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v. back·bit (-bĭt′), back·bit·ten (-bĭt′n), back·bit·ing, back·bites
To speak spitefully or slanderously about (another).
To speak spitefully or slanderously about a person.

back′bit′er n.
ThesaurusAntonymsRelated WordsSynonymsLegend:
Noun1.backbiter - one who attacks the reputation of another by slander or libelbackbiter - one who attacks the reputation of another by slander or libel
depreciator, detractor, disparager, knocker - one who disparages or belittles the worth of something
References in classic literature ?
So great was it, that in a voice inarticulate with rage, with a stammering tongue, and eyes that flashed living fire, he exclaimed, "Rascally clown, boorish, insolent, and ignorant, ill-spoken, foul-mouthed, impudent backbiter and slanderer
This was an unknown backbiter a quarter of a mile away.
Rascally clown, boorish, insolent, and ignorant, ill-spoke, foul-mouthed, impudent backbiter and slanderer
As for the backbiter, as soon as we realise that we are committing this sin, or have committed it, our first duty is to offer tauba (repentance) before Allah and restrain ourselves from this forbidden act.
Unlike the firewood carried by the wife of Abi Lahab, which becomes associated with backbiting with the intention of inciting the flame, the firewood used by the woman in the legend proves her to be the opposite of a backbiter.
Someone with a high IQ who is a backbiter is a disaster for your organization.
Defamation became a serious crime in the late Middle Ages, as Bardsley notes in a reference to a fourteenth-century manual for laypeople, Handlyng Synne, which asserts that the backbiter is responsible for three deaths: his or her own; the target of the backbiting (whose reputation is destroyed); and the person who hears the malevolent speech.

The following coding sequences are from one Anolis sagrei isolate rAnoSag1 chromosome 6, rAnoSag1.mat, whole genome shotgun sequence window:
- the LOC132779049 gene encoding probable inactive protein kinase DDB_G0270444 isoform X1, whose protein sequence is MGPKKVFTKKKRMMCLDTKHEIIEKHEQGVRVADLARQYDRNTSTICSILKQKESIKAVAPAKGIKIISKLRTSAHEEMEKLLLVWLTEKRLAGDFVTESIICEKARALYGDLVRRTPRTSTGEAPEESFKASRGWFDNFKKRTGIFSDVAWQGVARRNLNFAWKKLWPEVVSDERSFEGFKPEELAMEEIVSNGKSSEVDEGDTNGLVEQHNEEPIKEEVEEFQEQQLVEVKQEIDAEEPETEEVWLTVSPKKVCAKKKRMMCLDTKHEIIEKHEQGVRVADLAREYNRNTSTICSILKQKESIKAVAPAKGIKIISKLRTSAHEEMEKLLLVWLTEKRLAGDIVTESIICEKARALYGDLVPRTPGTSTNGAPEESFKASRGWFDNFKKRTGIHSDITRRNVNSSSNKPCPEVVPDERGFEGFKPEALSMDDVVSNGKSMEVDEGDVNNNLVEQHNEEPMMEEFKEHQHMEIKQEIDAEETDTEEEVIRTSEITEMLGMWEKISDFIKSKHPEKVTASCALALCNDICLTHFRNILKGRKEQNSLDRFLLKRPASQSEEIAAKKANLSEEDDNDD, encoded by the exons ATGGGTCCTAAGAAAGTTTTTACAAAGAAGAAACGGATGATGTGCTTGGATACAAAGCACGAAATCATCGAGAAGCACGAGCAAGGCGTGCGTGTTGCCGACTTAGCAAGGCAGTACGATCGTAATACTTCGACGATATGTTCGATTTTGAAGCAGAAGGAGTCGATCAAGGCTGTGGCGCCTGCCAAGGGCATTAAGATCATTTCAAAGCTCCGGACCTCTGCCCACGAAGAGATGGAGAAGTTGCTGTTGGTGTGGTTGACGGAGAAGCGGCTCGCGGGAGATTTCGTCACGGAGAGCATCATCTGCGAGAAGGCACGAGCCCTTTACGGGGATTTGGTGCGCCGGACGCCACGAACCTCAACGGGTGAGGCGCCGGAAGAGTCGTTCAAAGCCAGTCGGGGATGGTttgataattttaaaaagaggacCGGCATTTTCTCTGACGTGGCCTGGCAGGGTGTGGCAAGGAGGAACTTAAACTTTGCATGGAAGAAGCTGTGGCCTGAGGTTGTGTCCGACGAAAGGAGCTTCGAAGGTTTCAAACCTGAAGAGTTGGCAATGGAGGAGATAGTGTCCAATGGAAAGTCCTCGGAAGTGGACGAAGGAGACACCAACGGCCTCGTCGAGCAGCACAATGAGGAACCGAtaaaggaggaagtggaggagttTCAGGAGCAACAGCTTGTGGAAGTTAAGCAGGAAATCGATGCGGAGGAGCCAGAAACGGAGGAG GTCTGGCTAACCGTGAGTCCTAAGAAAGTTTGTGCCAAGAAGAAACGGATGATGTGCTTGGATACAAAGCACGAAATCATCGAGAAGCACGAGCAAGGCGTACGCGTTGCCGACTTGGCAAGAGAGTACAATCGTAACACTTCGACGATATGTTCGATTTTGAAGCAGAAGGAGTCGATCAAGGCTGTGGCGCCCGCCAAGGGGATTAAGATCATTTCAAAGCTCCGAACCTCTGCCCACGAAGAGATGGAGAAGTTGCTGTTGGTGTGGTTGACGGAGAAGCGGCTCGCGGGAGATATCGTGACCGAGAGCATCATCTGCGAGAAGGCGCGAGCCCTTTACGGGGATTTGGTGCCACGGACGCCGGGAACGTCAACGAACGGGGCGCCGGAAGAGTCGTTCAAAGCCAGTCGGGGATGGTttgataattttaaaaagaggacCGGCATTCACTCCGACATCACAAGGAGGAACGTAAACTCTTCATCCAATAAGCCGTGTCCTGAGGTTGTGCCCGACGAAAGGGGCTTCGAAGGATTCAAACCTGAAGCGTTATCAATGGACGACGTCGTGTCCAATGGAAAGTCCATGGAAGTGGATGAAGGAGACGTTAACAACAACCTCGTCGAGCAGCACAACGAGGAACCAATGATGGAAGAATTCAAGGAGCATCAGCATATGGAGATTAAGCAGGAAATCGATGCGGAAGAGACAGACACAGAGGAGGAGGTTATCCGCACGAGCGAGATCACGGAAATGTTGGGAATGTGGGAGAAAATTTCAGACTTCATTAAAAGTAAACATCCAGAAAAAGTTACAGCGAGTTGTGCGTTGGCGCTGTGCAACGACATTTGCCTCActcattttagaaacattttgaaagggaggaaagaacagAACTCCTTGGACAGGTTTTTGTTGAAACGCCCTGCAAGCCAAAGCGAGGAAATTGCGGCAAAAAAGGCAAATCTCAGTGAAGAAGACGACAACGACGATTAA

The author of A Myrour also discusses those backbiters that spitefully attribute evil intentions to other people, depreciating their reputations and blurring the distinction between people's good and evil actions: "pe backbiter tornep to pe worse side and to pe worse menyng euery ping pat he hirep or seeth doo or seine pat myght be skile be as wele good as yuel" (215).
The uncinate process was removed, and the natural maxillary sinus opening was enlarged with a backbiter and microdebrider.
This examination will begin by discussing the earlier Castle of Perseverance and follow with a discussion of the N-Town "Trial" play in an effort to show the impact of the dissident quality of Backbiter's rhetoric--indeed, Backbiter as rhetoric--upon the operations of the plays.
1) This familiar version of the backbiter earns an indisputable place among the horizons of expectations we must bring to the play.
A good example of the virulence of the attacks against backbiters is The Evil Tongue Tryed and Found Guilty (1672), in which Stephen Ford denounces "the hainous, horrid, and hurtful nature of the sin of slandering" (92).